Research ResourceMOLECULAR BIOLOGY

Simultaneous Profiling of 194 Distinct Receptor Transcripts in Human Cells

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Science Signaling  06 Aug 2013:
Vol. 6, Issue 287, pp. rs13
DOI: 10.1126/scisignal.2003624

Abstract

Many signal transduction cascades are initiated by transmembrane receptors with the presence or absence and abundance of receptors dictating cellular responsiveness. We provide a validated array of quantitative reverse transcription polymerase chain reaction (qRT-PCR) reagents for high-throughput profiling of the presence and relative abundance of transcripts for 194 transmembrane receptors in the human genome. We found that the qRT-PCR array had greater sensitivity and specificity for the detected receptor transcript profiles compared to conventional oligonucleotide microarrays or exon microarrays. The qRT-PCR array also distinguished functional receptor presence versus absence more accurately than deep sequencing of adenylated RNA species by RNA sequencing (RNA-seq). By applying qRT-PCR–based receptor transcript profiling to 40 human cell lines representing four main tissues (pancreas, skin, breast, and colon), we identified clusters of cell lines with enhanced signaling capabilities and revealed a role for receptor silencing in defining tissue lineage. Ectopic expression of the interleukin-10 (IL-10) receptor–encoding gene IL10RA in melanoma cells engaged an IL-10 autocrine loop not otherwise present in this cell type, which altered signaling, gene expression, and cellular responses to proinflammatory stimuli. Our array provides a rapid, inexpensive, and convenient means for assigning a receptor signature to any human cell or tissue type.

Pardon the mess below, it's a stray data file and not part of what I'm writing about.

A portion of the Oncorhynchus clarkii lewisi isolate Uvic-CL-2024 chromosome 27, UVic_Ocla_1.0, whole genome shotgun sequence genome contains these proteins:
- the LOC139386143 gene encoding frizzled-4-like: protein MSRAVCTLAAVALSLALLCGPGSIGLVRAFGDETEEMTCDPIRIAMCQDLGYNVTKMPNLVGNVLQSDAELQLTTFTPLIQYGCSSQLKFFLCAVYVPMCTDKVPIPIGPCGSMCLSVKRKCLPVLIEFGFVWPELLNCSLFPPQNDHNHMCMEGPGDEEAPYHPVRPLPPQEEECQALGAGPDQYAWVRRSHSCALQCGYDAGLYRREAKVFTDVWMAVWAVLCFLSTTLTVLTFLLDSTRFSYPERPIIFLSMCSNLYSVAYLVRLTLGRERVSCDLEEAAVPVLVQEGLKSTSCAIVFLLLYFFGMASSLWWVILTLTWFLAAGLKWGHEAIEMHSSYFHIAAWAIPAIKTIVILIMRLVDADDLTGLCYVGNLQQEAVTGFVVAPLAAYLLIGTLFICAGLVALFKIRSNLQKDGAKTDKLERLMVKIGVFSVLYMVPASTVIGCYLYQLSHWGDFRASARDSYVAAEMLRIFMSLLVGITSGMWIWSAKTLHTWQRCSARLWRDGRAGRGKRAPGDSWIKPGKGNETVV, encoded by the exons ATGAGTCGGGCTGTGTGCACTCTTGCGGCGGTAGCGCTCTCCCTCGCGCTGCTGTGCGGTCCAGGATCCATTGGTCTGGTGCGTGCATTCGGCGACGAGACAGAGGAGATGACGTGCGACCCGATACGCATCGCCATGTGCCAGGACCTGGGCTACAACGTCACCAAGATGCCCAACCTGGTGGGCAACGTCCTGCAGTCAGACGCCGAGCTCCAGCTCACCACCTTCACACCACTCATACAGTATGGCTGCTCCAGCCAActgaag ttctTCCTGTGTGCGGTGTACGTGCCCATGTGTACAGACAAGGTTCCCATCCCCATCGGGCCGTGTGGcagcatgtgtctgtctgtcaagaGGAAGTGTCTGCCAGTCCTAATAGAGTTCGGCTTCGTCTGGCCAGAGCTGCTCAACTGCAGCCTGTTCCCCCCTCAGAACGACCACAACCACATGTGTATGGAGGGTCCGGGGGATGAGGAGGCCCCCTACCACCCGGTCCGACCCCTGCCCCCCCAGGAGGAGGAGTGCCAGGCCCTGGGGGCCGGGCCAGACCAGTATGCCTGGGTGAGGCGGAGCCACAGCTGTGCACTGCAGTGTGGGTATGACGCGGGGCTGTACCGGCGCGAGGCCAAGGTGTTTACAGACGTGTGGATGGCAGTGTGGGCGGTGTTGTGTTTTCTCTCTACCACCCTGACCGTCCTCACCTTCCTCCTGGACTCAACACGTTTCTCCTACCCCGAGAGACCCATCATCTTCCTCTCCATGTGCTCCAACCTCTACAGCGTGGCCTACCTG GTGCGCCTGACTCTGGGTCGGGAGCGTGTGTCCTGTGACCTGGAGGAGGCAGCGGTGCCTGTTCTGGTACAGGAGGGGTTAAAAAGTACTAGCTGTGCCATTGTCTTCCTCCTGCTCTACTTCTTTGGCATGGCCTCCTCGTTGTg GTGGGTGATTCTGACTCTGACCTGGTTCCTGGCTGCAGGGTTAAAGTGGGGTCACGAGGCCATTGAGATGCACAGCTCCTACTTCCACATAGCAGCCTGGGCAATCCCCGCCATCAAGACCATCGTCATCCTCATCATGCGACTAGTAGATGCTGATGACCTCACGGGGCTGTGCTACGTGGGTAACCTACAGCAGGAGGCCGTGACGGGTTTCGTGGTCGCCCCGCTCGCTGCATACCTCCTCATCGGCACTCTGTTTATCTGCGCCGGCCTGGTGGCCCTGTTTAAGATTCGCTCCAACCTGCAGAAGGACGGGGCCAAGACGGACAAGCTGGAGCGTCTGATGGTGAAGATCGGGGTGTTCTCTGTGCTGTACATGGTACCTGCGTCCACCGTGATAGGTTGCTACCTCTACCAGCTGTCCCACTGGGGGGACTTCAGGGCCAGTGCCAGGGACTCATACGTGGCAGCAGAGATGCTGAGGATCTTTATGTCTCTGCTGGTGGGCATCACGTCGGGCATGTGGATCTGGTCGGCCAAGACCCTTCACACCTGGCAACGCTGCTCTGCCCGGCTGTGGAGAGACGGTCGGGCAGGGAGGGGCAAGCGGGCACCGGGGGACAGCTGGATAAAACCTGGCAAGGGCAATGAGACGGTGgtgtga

Introduction

Transmembrane signaling receptors are the genetically encoded sensors of the extracellular environment (1). A cell can display millions of receptor copies on its cell surface (2), yet intracellular responses can be triggered when just a few dozen receptors bind their cognate ligands (3, 4). Complete absence of a signaling receptor renders a cell unresponsive to its ligands (5, 6), meaning that the cell is “blind” to that class of environmental inputs. Transmembrane proteins are enriched in the low-abundance fractions of the transcriptome and proteome (7). These low-abundance transcripts and the surface proteins that they encode are also effective indicators of cell lineage (7, 8). The qualitative presence or absence of signaling receptors thus defines a critical facet of a cell’s identity and its response capabilities.

Large profiles of receptor families can be extracted from transcriptome measurements obtained by oligonucleotide microarrays (9), but the extracted profiles are not definitive. Microarrays have a compressed dynamic range and poorer detection sensitivity relative to single-gene methods (10), and some probe sets on established platforms are still plagued with cross-hybridization artifacts (11). Compared to microarrays, digital transcript counting by RNA sequencing (RNA-seq) is more specific and shows substantially improved dynamic range (12) and sensitivity (13). However, RNA-seq is methodologically inefficient because the technique must repeatedly measure high-abundance transcripts to achieve maximal sensitivity toward the low-abundance targets (14). There is additional evidence that the rarest transcripts identified by RNA-seq are nonfunctional (15), which hinders the ability of RNA-seq to determine whether signaling-competent receptors are truly present or absent in a cell population.